Use A Pesticide

Pesticides are one of the most effective ways to deal with any unwanted insects. I’ve spoken time and again about not using these kinds of products on honey bees and other native species. This is because they’re important pollinators that play an essential role in our ecosystems.

However, when it comes to Africanized honey bees, they not only pose a very real threat to humans and animals but they’re also considered to be an invasive species so getting rid of them by killing them isn’t so much of a problem. Of course, your own morals will dictate whether you wish to use this method or opt for some of the more natural approaches I’ve discussed in other articles.

If you decide to tackle the problem yourself using pesticides then the first thing you need to do is make sure you protect yourself. This can be done by wearing appropriate clothing that covers as much of your body as possible. A beekeeping suit is ideal but I understand that most people won’t own one of these. Instead choose solid clothing that covers your arms, legs, and torso. Elasticated cuffs will prevent bees from flying inside your clothing.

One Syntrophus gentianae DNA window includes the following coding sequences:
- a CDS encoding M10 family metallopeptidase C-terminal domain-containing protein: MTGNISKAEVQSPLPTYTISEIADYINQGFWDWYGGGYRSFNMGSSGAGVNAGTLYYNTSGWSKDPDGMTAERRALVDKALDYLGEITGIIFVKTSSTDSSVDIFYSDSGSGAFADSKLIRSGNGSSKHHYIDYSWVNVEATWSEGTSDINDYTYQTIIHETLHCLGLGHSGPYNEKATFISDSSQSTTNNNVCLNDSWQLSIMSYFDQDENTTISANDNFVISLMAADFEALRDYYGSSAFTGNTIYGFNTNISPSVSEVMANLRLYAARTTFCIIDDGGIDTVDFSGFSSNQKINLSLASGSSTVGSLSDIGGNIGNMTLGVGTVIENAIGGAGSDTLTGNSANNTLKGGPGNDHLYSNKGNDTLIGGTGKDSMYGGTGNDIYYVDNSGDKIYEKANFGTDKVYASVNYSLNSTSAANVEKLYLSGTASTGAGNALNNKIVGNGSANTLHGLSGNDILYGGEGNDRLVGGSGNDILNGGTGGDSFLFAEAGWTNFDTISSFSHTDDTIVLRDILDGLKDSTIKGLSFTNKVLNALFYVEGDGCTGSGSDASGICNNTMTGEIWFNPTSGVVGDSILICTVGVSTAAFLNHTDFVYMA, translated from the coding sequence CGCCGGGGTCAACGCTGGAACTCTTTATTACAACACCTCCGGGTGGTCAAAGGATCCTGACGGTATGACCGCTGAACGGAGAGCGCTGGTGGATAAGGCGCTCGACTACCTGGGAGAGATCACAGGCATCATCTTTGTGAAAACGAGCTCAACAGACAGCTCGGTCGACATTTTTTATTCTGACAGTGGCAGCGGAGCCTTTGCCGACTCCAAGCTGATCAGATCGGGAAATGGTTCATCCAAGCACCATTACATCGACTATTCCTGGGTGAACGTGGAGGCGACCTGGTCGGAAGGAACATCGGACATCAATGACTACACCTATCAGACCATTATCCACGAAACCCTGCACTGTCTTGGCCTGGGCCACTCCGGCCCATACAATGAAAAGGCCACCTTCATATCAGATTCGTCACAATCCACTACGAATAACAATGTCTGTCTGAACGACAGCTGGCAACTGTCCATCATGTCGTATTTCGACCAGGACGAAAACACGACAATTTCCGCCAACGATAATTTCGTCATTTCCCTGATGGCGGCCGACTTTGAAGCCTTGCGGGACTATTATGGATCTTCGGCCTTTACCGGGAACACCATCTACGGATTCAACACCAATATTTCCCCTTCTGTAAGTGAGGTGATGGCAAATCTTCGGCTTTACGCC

It’s also a good idea to wear footwear that covers your entire foot, like thick leather boots and opt for a pair of thick gloves. Eye protection is also a must and keep in mind that these bees are more likely to attack around the head and face so the more protection in this area, the better.

Pesticides designed to kill bees come in several forms including powders, sprays, and foams. They’re all equally effective but it’s important that you direct the product into the nest for maximum effectiveness. What’s more, I would always advise administering the treatment when the bees are least active which means either at dusk or before the sun rises.

Call A Professional

If you are in any way concerned about tackling an Africanized honey bee nest by yourself then it’s probably best to call a professional pest controller. These people have been trained to deal with these insects in the safest way possible. What’s more, you can remove yourself from the situation and avoid any nasty stings which is especially important if you have a bee sting allergy.

The problem that most people have with using a pest control service is the cost. I’ll admit that it can sometimes be pricey to hire a professional but you have to weigh up whether it’s worth the investment for the sake of your health.

As I mentioned earlier, Africanized honey bees cause as many as 100 human deaths each year and that’s not always because of allergies. Since these bees are much more aggressive and sting more often, a single attack can consist of so many stings that it becomes fatal.

Make Yourself Unattractive